Halicek, M., Little, J. V., Wang, X., Patel, M., Griffith, C. C., El-Deiry, M. W., ... Fei, B. (2018). Optical Biopsy of Head and Neck Cancer Using Hyperspectral Imaging and Convolutional Neural Networks. Proceedings of SPIE--the International Society for Optical Engineering, 10469, doi:10.1117/12.2289023.
Halicek M, et al. Optical Biopsy of Head and Neck Cancer Using Hyperspectral Imaging and Convolutional Neural Networks. Proc SPIE Int Soc Opt Eng. 2018;10469 PubMed PMID: 30197462.
* Article titles in AMA citation format should be in sentence-case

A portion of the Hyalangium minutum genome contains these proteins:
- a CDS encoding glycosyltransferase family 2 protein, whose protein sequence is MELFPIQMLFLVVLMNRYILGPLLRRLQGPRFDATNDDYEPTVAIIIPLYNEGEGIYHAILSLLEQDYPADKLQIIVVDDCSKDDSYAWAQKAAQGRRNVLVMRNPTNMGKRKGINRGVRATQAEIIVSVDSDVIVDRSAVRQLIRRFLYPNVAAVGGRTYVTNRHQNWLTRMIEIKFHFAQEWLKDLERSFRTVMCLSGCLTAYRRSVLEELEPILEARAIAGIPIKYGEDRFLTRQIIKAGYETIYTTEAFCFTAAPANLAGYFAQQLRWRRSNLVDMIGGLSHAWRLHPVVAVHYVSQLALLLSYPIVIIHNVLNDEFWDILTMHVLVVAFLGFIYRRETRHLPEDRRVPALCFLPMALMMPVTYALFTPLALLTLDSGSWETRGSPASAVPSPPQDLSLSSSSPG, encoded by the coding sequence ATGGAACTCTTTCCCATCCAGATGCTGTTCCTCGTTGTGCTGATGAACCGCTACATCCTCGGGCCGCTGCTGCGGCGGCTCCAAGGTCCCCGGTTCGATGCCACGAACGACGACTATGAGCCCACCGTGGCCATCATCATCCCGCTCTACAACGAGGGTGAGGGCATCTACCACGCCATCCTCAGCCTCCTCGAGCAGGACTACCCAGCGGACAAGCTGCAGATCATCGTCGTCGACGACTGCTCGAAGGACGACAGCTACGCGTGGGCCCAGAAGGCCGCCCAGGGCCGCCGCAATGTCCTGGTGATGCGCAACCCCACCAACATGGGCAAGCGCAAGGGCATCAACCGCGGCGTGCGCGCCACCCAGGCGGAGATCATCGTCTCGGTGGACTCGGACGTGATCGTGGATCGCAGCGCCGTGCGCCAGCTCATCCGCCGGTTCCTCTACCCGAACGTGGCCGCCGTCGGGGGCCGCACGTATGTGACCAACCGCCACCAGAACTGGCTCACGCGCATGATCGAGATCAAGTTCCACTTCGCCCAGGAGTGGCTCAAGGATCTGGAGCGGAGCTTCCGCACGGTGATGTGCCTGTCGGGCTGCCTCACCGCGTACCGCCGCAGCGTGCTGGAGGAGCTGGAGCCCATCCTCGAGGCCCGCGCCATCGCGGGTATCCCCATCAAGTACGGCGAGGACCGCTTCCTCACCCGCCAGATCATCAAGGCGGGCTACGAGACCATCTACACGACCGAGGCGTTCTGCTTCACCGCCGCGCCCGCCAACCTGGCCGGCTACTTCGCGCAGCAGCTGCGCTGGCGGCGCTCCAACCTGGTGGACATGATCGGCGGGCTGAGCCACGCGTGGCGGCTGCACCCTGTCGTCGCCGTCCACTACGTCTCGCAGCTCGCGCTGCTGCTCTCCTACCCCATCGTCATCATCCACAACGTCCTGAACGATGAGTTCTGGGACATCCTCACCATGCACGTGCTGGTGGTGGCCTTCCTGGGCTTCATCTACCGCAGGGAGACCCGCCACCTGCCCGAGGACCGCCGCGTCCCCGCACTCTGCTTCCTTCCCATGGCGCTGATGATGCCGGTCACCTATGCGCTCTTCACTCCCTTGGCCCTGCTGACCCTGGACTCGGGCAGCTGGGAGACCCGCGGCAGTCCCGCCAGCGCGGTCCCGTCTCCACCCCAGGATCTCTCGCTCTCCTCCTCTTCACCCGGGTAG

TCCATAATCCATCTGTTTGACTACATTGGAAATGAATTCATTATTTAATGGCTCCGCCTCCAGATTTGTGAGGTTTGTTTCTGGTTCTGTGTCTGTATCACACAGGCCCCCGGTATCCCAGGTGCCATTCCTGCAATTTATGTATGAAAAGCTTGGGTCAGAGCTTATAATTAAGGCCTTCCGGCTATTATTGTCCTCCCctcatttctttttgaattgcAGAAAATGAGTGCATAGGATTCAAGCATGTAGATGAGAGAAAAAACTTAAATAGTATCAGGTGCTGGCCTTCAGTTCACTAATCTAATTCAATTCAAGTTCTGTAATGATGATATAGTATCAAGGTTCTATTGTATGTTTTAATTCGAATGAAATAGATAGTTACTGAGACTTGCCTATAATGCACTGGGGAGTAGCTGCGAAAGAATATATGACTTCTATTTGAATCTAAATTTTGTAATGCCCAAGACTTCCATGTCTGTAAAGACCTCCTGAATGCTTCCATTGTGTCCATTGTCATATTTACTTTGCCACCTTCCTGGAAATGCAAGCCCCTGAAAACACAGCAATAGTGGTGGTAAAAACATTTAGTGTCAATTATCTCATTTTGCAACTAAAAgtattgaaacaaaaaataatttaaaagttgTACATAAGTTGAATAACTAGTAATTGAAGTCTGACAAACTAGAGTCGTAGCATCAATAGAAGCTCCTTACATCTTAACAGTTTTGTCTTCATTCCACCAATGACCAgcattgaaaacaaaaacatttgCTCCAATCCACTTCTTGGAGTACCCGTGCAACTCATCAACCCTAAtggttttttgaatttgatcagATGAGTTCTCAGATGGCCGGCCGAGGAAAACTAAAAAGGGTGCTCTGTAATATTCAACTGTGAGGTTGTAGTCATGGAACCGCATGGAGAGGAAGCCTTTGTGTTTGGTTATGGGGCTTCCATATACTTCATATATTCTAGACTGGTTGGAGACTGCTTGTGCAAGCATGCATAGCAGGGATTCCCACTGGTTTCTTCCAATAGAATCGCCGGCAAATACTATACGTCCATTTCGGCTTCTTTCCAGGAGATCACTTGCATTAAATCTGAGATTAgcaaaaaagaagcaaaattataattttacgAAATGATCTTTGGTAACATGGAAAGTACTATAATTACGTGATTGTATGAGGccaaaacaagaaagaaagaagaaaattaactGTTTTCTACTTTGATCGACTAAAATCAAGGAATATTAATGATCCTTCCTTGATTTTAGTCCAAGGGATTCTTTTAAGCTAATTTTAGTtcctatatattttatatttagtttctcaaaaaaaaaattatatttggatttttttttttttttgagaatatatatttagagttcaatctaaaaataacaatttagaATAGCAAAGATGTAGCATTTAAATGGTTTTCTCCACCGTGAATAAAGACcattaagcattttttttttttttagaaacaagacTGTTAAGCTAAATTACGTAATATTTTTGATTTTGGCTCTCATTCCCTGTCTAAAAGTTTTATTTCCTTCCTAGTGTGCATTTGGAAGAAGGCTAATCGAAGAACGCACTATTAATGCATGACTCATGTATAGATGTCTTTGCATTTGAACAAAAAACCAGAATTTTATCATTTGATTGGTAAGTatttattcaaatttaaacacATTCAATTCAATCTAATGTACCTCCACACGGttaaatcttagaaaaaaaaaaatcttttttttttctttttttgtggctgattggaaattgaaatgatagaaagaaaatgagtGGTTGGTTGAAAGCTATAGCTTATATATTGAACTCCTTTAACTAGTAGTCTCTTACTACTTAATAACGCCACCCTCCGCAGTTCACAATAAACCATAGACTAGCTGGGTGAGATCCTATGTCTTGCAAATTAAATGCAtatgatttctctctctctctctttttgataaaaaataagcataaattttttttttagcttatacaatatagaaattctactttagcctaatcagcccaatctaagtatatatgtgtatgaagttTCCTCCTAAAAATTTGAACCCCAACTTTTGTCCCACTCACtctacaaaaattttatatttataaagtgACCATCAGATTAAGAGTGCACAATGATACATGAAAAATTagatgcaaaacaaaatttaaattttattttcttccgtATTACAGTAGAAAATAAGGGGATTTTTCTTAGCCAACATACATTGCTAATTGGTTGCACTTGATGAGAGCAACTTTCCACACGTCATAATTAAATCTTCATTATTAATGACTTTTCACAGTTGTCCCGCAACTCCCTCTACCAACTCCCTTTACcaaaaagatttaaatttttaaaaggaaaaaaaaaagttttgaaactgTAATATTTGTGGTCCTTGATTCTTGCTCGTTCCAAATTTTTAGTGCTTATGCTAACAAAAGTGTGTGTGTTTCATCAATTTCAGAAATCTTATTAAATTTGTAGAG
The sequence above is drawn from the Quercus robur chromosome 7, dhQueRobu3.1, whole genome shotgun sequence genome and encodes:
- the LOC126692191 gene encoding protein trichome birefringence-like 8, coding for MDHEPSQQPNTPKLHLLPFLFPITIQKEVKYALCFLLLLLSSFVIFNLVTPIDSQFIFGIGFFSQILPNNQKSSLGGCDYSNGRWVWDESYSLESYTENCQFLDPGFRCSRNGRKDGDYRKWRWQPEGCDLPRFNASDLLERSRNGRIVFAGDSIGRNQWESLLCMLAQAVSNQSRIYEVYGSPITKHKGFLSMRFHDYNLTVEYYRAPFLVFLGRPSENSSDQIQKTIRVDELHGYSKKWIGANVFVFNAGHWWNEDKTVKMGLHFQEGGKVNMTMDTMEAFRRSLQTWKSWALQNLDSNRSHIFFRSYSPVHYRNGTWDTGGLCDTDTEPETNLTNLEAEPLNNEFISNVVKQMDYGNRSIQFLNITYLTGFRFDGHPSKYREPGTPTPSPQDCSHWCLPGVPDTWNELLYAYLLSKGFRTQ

TY - JOUR T1 - Optical Biopsy of Head and Neck Cancer Using Hyperspectral Imaging and Convolutional Neural Networks. AU - Halicek,Martin, AU - Little,James V, AU - Wang,Xu, AU - Patel,Mihir, AU - Griffith,Christopher C, AU - El-Deiry,Mark W, AU - Chen,Amy Y, AU - Fei,Baowei, Y1 - 2018/02/12/ PY - 2018/9/11/entrez PY - 2018/9/11/pubmed PY - 2018/9/11/medline KW - Hyperspectral imaging KW - convolutional neural network KW - deep learning KW - head and neck cancer KW - head and neck surgery KW - intraoperative imaging KW - optical biopsy JF - Proceedings of SPIE--the International Society for Optical Engineering JO - Proc SPIE Int Soc Opt Eng VL - 10469 N2 - Successful outcomes of surgical cancer resection necessitate negative, cancer-free surgical margins. Currently, tissue samples are sent to pathology for diagnostic confirmation. Hyperspectral imaging (HSI) is an emerging, non-contact optical imaging technique. A reliable optical method could serve to diagnose and biopsy specimens in real-time. Using convolutional neural networks (CNNs) as a tissue classifier, we developed a method to use HSI to perform an optical biopsy of ex-vivo surgical specimens, collected from 21 patients undergoing surgical cancer resection. Training and testing on samples from different patients, the CNN can distinguish squamous cell carcinoma (SCCa) from normal aerodigestive tract tissues with an area under the curve (AUC) of 0.82, 81% accuracy, 81% sensitivity, and 80% specificity. Additionally, normal oral tissues can be sub-classified into epithelium, muscle, and glandular mucosa using a decision tree method, with an average AUC of 0.94, 90% accuracy, 93% sensitivity, and 89% specificity. After separately training on thyroid tissue, the CNN differentiates between thyroid carcinoma and normal thyroid with an AUC of 0.95, 92% accuracy, 92% sensitivity, and 92% specificity. Moreover, the CNN can discriminate medullary thyroid carcinoma from benign multi-nodular goiter (MNG) with an AUC of 0.93, 87% accuracy, 88% sensitivity, and 85% specificity. Classical-type papillary thyroid carcinoma is differentiated from benign MNG with an AUC of 0.91, 86% accuracy, 86% sensitivity, and 86% specificity. Our preliminary results demonstrate that an HSI-based optical biopsy method using CNNs can provide multi-category diagnostic information for normal head-and-neck tissue, SCCa, and thyroid carcinomas. More patient data are needed in order to fully investigate the proposed technique to establish reliability and generalizability of the work. SN - 0277-786X UR - https://www.unboundmedicine.com/medline/citation/30197462/Optical_Biopsy_of_Head_and_Neck_Cancer_Using_Hyperspectral_Imaging_and_Convolutional_Neural_Networks_ L2 - https://www.ncbi.nlm.nih.gov/pmc/articles/pmid/30197462/ DB - PRIME DP - Unbound Medicine ER -